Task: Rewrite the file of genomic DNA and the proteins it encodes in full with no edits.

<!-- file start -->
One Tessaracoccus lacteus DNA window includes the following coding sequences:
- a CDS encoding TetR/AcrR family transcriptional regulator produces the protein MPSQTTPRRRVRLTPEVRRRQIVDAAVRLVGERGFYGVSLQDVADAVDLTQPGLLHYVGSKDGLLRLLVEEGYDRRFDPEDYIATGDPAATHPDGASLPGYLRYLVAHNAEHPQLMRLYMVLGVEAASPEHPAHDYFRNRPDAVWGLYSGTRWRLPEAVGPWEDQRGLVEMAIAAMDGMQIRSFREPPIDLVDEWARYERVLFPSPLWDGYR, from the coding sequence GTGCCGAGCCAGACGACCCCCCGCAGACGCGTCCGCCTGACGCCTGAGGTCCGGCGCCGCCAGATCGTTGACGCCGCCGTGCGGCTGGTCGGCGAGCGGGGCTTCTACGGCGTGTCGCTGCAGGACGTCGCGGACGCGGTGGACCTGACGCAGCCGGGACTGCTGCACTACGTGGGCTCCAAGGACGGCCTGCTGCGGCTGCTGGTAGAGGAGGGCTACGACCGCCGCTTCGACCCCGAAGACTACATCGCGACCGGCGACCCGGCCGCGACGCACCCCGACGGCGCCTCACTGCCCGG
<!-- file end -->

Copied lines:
One Tessaracoccus lacteus DNA window includes the following coding sequences:
- a CDS encoding TetR/AcrR family transcriptional regulator produces the protein MPSQTTPRRRVRLTPEVRRRQIVDAAVRLVGERGFYGVSLQDVADAVDLTQPGLLHYVGSKDGLLRLLVEEGYDRRFDPEDYIATGDPAATHPDGASLPGYLRYLVAHNAEHPQLMRLYMVLGVEAASPEHPAHDYFRNRPDAVWGLYSGTRWRLPEAVGPWEDQRGLVEMAIAAMDGMQIRSFREPPIDLVDEWARYERVLFPSPLWDGYR, from the coding sequence GTGCCGAGCCAGACGACCCCCCGCAGACGCGTCCGCCTGACGCCTGAGGTCCGGCGCCGCCAGATCGTTGACGCCGCCGTGCGGCTGGTCGGCGAGCGGGGCTTCTACGGCGTGTCGCTGCAGGACGTCGCGGACGCGGTGGACCTGACGCAGCCGGGACTGCTGCACTACGTGGGCTCCAAGGACGGCCTGCTGCGGCTGCTGGTAGAGGAGGGCTACGACCGCCGCTTCGACCCCGAAGACTACATCGCGACCGGCGACCCGGCCGCGACGCACCCCGACGGCGCCTCACTGCCCGG